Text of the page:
“American Art Really Exists”

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There were critics within the museum, including the then director, as well as in the art world at large, who felt that “those American things”—the furniture and other furnishings of period rooms—had no place in a museum of art. The Metropolitan’s director, a classicist and former director of the Boston Museum of Fine Arts, had consulted his ex-colleagues at that institution, who confirmed his very dubious view of the matter. Others, however, among them the museum’s president, who with his wife provided funds for the new building, and a number of influential trustees and staff members thought otherwise. It was decided to go ahead with the sizable project and to let the public determine whether or not American domestic craftsmanship shown in this manner deserved the place in the history of art that it was being accorded in the new wing, alongside the treasures from ancient Egypt, Greece, and Rome and all the historic cultures of the East and West.

The morning after the opening it became apparent that this new departure of the museum was going to be a remarkable popular success. For those whose image of the colonial world had been shaped by the somber tales of Nathaniel Hawthorne, with their frugal homespun simplicity, the colorful and handsome nature of the material on display came as a revelation. Why, exclaimed the New York World , neglecting the rules of grammar in its enthusiasm, “those ancestors of ours had taste equally if not surpassing ours!” Predictably more restrained, the New York Times rhetorically asked, for essential knowledge of the past “where can we look with more assurance of true guidance than to the homes of men?” Lewis Mumford, then at the beginning of his distinguished career as a critic, was quick to appreciate the museum’s new enterprise. “It is not merely an exhibition of art,” he wrote in The New Republic , “it is a pageant of American history … nothing so complete and so tactful has ever been accomplished by an American museum.”

That in the view of its sponsors the new exhibition was also considered something more than a vindication of American art was apparent in the addresses given at the opening ceremonies. Notes of sentiment and sentimentality were sounded—as clearly illustrated in the poster designed by Thomas Cleland to celebrate the occasion—along with appeals to patriotism, veneration for the Founding Fathers, and praise for the sterling characters and good taste of earlier generations of Colonists.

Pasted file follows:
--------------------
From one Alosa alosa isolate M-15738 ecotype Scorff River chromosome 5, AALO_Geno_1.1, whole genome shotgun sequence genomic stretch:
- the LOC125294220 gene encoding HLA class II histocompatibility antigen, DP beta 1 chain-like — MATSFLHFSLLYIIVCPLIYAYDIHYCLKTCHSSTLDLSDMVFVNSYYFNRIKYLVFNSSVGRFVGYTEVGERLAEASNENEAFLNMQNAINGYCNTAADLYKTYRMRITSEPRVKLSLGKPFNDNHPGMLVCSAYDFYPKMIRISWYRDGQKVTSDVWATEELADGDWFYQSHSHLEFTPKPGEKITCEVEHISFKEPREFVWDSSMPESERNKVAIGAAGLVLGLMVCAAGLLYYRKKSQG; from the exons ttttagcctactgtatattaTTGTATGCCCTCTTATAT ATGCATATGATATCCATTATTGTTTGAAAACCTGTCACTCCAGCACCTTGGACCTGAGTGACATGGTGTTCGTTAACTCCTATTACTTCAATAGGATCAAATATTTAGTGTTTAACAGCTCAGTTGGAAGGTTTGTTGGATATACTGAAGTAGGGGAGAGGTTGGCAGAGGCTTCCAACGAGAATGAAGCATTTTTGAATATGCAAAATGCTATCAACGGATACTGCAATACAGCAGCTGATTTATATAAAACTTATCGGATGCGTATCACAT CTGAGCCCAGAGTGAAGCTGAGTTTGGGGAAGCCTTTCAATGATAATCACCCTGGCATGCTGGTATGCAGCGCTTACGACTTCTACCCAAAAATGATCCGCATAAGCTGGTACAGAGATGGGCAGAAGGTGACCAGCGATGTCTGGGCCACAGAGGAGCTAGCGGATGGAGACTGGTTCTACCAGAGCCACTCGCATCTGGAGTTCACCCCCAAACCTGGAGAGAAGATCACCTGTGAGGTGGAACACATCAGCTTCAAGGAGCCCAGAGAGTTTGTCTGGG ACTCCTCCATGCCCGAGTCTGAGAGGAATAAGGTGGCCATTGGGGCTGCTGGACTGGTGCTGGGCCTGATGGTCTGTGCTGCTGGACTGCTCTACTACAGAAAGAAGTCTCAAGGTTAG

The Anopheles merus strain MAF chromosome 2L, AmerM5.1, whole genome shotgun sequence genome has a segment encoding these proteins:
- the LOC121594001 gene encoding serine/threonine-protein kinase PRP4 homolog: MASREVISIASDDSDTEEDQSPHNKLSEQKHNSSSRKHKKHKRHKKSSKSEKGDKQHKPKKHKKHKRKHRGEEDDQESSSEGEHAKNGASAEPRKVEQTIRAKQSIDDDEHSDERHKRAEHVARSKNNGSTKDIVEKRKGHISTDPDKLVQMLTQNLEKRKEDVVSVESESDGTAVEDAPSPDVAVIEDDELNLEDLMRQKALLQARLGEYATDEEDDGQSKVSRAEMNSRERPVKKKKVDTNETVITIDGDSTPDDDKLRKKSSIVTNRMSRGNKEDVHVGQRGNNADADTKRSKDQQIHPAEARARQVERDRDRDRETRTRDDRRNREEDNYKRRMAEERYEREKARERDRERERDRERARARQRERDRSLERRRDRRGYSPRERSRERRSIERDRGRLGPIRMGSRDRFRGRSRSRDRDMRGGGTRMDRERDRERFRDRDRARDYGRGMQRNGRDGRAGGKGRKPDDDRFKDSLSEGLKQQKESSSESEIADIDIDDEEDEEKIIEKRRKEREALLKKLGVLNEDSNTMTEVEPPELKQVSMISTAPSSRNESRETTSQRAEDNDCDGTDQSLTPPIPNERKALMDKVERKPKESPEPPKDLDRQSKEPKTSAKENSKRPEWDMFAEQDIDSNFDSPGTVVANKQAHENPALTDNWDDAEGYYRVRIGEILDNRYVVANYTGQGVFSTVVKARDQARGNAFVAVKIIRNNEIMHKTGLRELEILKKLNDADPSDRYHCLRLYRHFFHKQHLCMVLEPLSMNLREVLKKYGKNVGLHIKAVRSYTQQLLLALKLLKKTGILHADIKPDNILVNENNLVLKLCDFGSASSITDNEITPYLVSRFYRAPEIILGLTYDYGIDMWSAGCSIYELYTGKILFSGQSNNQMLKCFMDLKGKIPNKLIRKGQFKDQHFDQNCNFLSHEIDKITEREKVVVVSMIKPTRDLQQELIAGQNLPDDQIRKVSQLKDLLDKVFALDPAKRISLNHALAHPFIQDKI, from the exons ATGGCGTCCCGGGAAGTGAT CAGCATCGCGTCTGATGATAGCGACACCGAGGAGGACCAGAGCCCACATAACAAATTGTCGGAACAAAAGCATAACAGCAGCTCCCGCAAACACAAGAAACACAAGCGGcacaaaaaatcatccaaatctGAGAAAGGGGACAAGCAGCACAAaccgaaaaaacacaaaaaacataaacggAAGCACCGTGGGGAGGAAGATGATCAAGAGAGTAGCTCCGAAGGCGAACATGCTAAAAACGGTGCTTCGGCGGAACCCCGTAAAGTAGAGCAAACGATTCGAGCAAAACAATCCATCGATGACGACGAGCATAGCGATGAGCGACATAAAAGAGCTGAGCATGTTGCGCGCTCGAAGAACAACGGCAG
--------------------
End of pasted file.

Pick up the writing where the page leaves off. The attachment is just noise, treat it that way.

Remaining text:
In some degree, this was an overreaction to the immigration problem on the part of the sponsors, for the most part persons of substance and with respectable pedigrees. Over the past decades millions on millions of immigrants had swarmed into the United States, people of widely different stock from those who had earlier come largely from northeastern Europe to settle the country. Now came central and eastern Europeans—Slavs of every stripe, Jews from everywhere, Italians, Greeks, peoples from the Danube, the Moldau, the Vistula, the Volga, the Arno—from the steppes of Russia and the shores of the Mediterranean, from mysterious lands whose very names stretched the imagination of the “old-fashioned American community,” as someone described the dignitaries who gave the Wing their blessing—people whom Henry James, himself an expatriate revisiting Boston early in the century, noticed with snobbish annoyance as “gross little foreigners.”

To many Americans of older stock this great tide of outlandish newcomers posed a serious threat to the nation. In one of the opening addresses at the Wing a prominent museum trustee pointed out that “traditions are one of the integral assets of a country.… Many of our people are not cognizant of our traditions and the principles for which our fathers struggled and died. The tremendous changes in the character of our nation and the influx of foreign ideas utterly at variance with those held by the men who gave us the Republic threaten, and unless checked may shake, the foundations of our Republic.” As sidelights on such fears, the Sacco-Vanzetti case was then awaiting a decision, and that same year Congress enacted the Immigration Act, which drastically reduced the torrent of immigration.

In still another opening address it was observed that with its period rooms and with the history that might be associated with them (in some cases by a considerable stretch of the imagination), the American Wing would provide “a setting for the traditions so dear to us and invaluable in the Americanization of many of our people to whom much of our history has been hidden in a fog of unenlightenment.” To this end schoolchildren would be given guided tours to help indoctrinate them with sound American notions; much as they were taught in school to sing of this “land where our fathers died, land of the Pilgrim’s pride,” although their fathers or grandfathers may have come to America as steerage passengers in cramped steamships centuries after the Mayflower and may have died in places far from Bunker Hill or Gettysburg. Here, as the late Dr. Margaret Mead once remarked, was an odd blending of the future and the past in which another man’s great-grandfather became the symbol of one’s grandson’s future.